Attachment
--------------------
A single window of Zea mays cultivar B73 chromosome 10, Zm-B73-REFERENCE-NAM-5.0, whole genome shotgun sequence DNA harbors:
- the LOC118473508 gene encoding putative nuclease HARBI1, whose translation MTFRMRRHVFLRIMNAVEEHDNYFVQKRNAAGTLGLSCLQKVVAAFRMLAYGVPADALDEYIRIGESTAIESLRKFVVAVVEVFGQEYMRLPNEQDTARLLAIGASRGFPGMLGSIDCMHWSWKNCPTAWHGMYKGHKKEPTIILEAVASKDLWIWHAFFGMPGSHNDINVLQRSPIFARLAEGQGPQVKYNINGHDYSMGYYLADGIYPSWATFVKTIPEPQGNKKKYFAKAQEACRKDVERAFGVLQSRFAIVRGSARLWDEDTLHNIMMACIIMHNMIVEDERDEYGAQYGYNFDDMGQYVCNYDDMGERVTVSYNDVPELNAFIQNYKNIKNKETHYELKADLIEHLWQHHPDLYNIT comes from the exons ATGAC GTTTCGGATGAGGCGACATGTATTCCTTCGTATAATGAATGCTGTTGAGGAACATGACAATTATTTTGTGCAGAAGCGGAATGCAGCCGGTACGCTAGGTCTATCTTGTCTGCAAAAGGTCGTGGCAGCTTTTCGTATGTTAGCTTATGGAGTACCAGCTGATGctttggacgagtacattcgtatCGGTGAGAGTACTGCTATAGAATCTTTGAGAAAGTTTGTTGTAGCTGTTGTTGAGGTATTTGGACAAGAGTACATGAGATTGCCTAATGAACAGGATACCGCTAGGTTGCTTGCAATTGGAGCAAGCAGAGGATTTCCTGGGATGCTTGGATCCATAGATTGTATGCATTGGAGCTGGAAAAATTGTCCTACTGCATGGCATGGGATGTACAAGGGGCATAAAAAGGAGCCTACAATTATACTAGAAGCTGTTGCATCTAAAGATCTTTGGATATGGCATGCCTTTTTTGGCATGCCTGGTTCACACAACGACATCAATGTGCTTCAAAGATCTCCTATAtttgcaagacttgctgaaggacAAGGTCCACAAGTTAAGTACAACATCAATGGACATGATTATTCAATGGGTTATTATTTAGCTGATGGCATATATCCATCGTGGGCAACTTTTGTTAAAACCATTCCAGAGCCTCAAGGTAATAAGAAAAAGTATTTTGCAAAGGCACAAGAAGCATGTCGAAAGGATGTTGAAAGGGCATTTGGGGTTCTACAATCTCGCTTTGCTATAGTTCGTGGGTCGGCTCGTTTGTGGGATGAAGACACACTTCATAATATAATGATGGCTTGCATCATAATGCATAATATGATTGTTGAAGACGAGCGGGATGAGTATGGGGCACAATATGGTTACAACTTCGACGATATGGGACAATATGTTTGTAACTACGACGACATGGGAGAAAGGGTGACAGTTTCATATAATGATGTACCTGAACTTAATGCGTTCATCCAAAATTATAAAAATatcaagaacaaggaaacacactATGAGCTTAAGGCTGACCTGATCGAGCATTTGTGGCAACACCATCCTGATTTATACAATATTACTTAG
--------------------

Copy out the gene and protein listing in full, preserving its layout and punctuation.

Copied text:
A single window of Zea mays cultivar B73 chromosome 10, Zm-B73-REFERENCE-NAM-5.0, whole genome shotgun sequence DNA harbors:
- the LOC118473508 gene encoding putative nuclease HARBI1, whose translation MTFRMRRHVFLRIMNAVEEHDNYFVQKRNAAGTLGLSCLQKVVAAFRMLAYGVPADALDEYIRIGESTAIESLRKFVVAVVEVFGQEYMRLPNEQDTARLLAIGASRGFPGMLGSIDCMHWSWKNCPTAWHGMYKGHKKEPTIILEAVASKDLWIWHAFFGMPGSHNDINVLQRSPIFARLAEGQGPQVKYNINGHDYSMGYYLADGIYPSWATFVKTIPEPQGNKKKYFAKAQEACRKDVERAFGVLQSRFAIVRGSARLWDEDTLHNIMMACIIMHNMIVEDERDEYGAQYGYNFDDMGQYVCNYDDMGERVTVSYNDVPELNAFIQNYKNIKNKETHYELKADLIEHLWQHHPDLYNIT comes from the exons ATGAC GTTTCGGATGAGGCGACATGTATTCCTTCGTATAATGAATGCTGTTGAGGAACATGACAATTATTTTGTGCAGAAGCGGAATGCAGCCGGTACGCTAGGTCTATCTTGTCTGCAAAAGGTCGTGGCAGCTTTTCGTATGTTAGCTTATGGAGTACCAGCTGATGctttggacgagtacattcgtatCGGTGAGAGTACTGCTATAGAATCTTTGAGAAAGTTTGTTGTAGCTGTTGTTGAGGTATTTGGACAAGAGTACATGAGATTGCCTAATGAACAGGATACCGCTAGGTTGCTTGCAATTGGAGCAAGCAGAGGATTTCCTGGGATGCTTGGATCCATAGATTGTATGCATTGGAGCTGGAAAAATTGTCCTACTGCATGGCATGGGATGTACAAGGGGCATAAAAAGGAGCCTACAATTATACTAGAAGCTGTTGCATCTAAAGATCTTTGGATATGGCATGCCTTTTTTGGCATGCCTGGTTCACACAACGACATCAATGTGCTTCAAAGATCTCCTATAtttgcaagacttgctgaaggacAAGGTCCACAAGTTAAGTACAACATCAATGGACATGATTATTCAATGGGTTATTATTTAGCTGATGGCATATATCCATCGTGGGCAACTTTTGTTAAAACCATTCCAGAGCCTCAAGGTAATAAGAAAAAGTATTTTGCAAAGGCACAAGAAGCATGTCGAAAGGATGTTGAAAGGGCATTTGGGGTTCTACAATCTCGCTTTGCTATAGTTCGTGGGTCGGCTCGTTTGTGGGATGAAGACACACTTCATAATATAATGATGGCTTGCATCATAATGCATAATATGATTGTTGAAGACGAGCGGGATGAGTATGGGGCACAATATGGTTACAACTTCGACGATATGGGACAATATGTTTGTAACTACGACGACATGGGAGAAAGGGTGACAGTTTCATATAATGATGTACCTGAACTTAATGCGTTCATCCAAAATTATAAAAATatcaagaacaaggaaacacactATGAGCTTAAGGCTGACCTGATCGAGCATTTGTGGCAACACCATCCTGATTTATACAATATTACTTAG